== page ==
Energy conversion and storage, producing alternative fuels, and environmental purification are of growing importance to realize sustainable societies. All-solid-state lithium ion rechargeable batteries (All-solid-state LIBs) using oxide-based solid electrolytes have the potential to drastically improve the high energy, high power and high safety of current (liquid-type electrolytes) LIBs. Many researchers are focusing on bulk-type all-solid-state LIBs. However, these LIBs are well-known to have key performance problems. The difficulties lie in decreasing defects in materials and constructing well-connected interfaces between different materials because these are general causes of scattering of conductive carries. I believe that crystal science approaches will definitely help with solving the bottleneck problems of all-solid-state LIBs.
Single crystals of Li6.5La3Zr1.5Nb0.5O12 samples were synthesized by FZ method. The typical single-crystal rod size of Li6.5La3Zr1.5Nb0.5O12 were about 7 mm in diameter and 80 mm length. Single-crystal diffraction data were collected for the structure analysis by single-crystal X-ray and single-crystal neutron diffraction methods. Li ions in the crystal structure occupied two kinds of crystallographic sites; those were distorted tetrahedral 96h site and distorted octahedral 96h site. The crystal structure was refined to the conventional values of RX-ray = 4.25% and Rneutron = 7.09% for single-crystal X-ray and neutron diffraction data. Electrochemical charge and discharge tests of the all-solid-state secondary lithium battery were performed using a two-electrode flat cell. The solid electrolyte was a single-crystal plate with a diameter of 6 mm and a thickness of 0.7 mm, which were obtained by cutting a single-crystal rod. The positive electrode was formed on the solid electrolyte by the sol-gel method.
Bulk single crystals of the solid state electrolyte and cathode materials in the lithium ion batteries are necessary to precious measurements of the electrochemical properties in the lithium ion batteries and development of all single-crystalline lithium ion battery. La2/3-xLi3xTiO3 (LLT) and LiCoO2 are expected as the candidates of solid state electrolyte and cathode in the all solid state batteries. In this paper, growth of the bulk single crystals of LLT and LiCoO2 by the traveling solvent floating zone (TSFZ) method are reported. Inclusion-free LLT single crystals of approximately 5 mm φ and 40 mm long were grown successfully using a LLT stoichiometric feeds and a 10 mol% La2Ti2O7-poor composition solvent relative to the stoichiometric LLT in a four-mirror type image furnace, since LLT melt incongruently to La2Ti2O7 and a liquid. Also high quality LiCoO2 single crystals of about 5 mm φ and 70 mm long were successfully in an ambient pressure of argon using a LiCoO2 stoichiometric feeds and a Li-excess solvent of an atomic ratio Li:Co=85:15 at a tilting angle 𝜃= 10° in a mirror-tilted FZ furnace.
Bulk single crystals of the perovskite LixLa(1-x)/3NbO3, which is one of the materials used as the solid electrolyte in all-solid lithium-ion batteries, have been grown for the first time by the directional solidification method. The ionic conductivity measured in the growth direction of the single crystal wafer of LixLa(1-x)/3NbO3 and the anisotropy of ionic conduction in solid electrolyte were experimentally confirmed for the first time by using LixLa(1-x)/3NbO3 single crystals. Here, the results of four experiments on LixLa(1-x)/3NbO3 bulk single crystals are presented:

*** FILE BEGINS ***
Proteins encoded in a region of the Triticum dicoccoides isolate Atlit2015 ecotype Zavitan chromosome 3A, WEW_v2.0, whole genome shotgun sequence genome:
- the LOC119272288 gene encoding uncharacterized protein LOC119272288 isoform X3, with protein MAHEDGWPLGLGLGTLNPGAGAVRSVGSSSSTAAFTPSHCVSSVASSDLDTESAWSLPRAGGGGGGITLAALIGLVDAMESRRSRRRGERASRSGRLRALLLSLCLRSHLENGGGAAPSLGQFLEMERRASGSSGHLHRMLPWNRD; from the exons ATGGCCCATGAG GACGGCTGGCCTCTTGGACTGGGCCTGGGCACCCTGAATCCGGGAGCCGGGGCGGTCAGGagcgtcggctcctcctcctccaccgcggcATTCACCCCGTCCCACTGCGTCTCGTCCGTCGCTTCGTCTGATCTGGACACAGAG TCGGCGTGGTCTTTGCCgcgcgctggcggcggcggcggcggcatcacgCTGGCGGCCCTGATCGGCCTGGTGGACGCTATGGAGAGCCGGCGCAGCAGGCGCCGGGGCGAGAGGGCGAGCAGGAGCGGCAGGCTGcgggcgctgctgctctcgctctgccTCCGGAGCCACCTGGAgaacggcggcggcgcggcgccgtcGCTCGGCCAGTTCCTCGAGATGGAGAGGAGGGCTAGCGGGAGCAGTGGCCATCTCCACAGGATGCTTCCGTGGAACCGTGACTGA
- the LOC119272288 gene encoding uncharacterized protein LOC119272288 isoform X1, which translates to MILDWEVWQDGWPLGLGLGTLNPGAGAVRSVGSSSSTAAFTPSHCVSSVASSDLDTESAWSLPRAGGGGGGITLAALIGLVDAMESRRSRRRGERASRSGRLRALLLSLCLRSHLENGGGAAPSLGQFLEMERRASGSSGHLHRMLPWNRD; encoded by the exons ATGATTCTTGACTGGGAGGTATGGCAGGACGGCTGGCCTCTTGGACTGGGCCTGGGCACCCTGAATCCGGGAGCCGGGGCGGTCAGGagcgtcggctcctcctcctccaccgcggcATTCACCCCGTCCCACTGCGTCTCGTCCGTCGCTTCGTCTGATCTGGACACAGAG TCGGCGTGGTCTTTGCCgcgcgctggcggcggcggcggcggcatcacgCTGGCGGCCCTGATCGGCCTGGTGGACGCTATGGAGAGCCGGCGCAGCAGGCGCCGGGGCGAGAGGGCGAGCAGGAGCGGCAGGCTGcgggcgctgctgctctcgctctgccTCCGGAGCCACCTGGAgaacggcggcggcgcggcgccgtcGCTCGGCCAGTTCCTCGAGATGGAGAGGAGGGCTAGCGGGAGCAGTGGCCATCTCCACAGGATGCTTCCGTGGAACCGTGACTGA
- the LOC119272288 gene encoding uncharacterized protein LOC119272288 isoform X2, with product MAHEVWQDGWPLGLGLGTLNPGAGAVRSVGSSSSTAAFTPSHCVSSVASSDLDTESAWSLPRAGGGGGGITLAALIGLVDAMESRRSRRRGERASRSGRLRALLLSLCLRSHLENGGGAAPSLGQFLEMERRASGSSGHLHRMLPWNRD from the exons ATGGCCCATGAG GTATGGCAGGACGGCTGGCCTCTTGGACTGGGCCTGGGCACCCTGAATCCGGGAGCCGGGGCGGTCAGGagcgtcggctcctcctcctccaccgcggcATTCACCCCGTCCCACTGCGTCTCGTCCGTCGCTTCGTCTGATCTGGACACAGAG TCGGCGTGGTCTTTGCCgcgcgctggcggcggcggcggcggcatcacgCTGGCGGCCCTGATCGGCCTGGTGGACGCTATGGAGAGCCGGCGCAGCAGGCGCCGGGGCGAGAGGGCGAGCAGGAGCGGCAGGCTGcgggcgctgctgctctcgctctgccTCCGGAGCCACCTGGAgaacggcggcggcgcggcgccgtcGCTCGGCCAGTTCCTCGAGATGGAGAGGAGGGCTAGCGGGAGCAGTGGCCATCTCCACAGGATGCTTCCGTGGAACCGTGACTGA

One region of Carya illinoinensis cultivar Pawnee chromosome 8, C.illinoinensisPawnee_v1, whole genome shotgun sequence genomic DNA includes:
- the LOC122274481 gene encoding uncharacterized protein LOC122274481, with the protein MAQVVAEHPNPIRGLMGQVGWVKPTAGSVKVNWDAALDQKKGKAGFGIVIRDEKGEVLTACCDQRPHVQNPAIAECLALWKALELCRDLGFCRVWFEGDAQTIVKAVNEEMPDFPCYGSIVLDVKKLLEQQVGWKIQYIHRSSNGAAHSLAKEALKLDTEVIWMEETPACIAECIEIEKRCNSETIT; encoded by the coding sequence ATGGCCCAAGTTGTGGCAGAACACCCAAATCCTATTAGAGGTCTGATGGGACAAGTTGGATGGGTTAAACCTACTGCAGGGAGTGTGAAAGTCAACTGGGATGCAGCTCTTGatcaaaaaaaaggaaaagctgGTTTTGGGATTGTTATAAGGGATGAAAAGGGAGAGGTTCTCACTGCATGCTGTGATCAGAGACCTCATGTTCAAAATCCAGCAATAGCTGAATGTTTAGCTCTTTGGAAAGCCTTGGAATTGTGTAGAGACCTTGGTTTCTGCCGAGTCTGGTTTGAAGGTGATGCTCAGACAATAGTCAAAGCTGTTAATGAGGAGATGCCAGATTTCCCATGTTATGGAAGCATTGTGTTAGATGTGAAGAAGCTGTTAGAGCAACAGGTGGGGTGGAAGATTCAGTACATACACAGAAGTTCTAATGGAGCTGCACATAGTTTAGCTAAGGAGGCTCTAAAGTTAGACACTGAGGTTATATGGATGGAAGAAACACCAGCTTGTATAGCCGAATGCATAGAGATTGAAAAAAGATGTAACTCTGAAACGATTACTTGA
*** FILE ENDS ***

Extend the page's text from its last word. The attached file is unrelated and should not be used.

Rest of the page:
(1) growth of solid electrolyte LixLa(1-x)/3NbO3 bulk single crystals, (2) ionic conduction in LixLa(1-x)/3NbO3 single crystal, (3) anisotropy of ionic conduction in LixLa(1-x)/3NbO3 single crystal and (4) microstructure analysis of LixLa(1-x)/3NbO3 single crystal.
We have demonstrated strategic approaches on crystal growth of lithium ion conducting oxide-based materials in molten salt (flux), leading to control morphologies and surface atomic arrangement for the efficient lithium ion transportation. This paper briefly summarized our current research activities regarding on the perfect surface formation and accompanying related emergent properties in crystalline battery materials. We believe that The morphology-controlled growth and mixed anion surface formation, introduced in this article, can be one approach towards solving the challenges for ensuring compatibility among high volumetric energy density and quick charging and lifetime without requiring a particularly large cost increase.
Sulfide glasses with high Li+ concentration are suitable electrolytes for application to all-solid-state lithium batteries because of their high conductivity and ductility (processability). A metastable phase with superior Li+ conductivity such as Li7P3S11 is precipitated by crystallization of its mother sulfide glass. Crystallization processes including nucleation and crystal growth are important to control for achieving highly-crystallized metastable phases. Viscosity of supercooled liquid at glass transition temperature is also a significant factor for understanding the crystallization process from glassy state. By optimizing the crystallization process for Li7P3S11, high Li+ conductivity of over 10-2 S cm-1 at 25℃ is achieved in the glass-ceramic electrolyte.
Metal anodes are promising materials for rechargeable batteries because of the higher capacity. However, low cycle efficiency due to non-uniform deposition prevents them from realization. In this review, we report the crystal orientation dependence of the deposition shape of Li and Zn, which are known as attractive materials for anodes. The result shows that the both of Li and Zn morphology has crystal orientation dependence.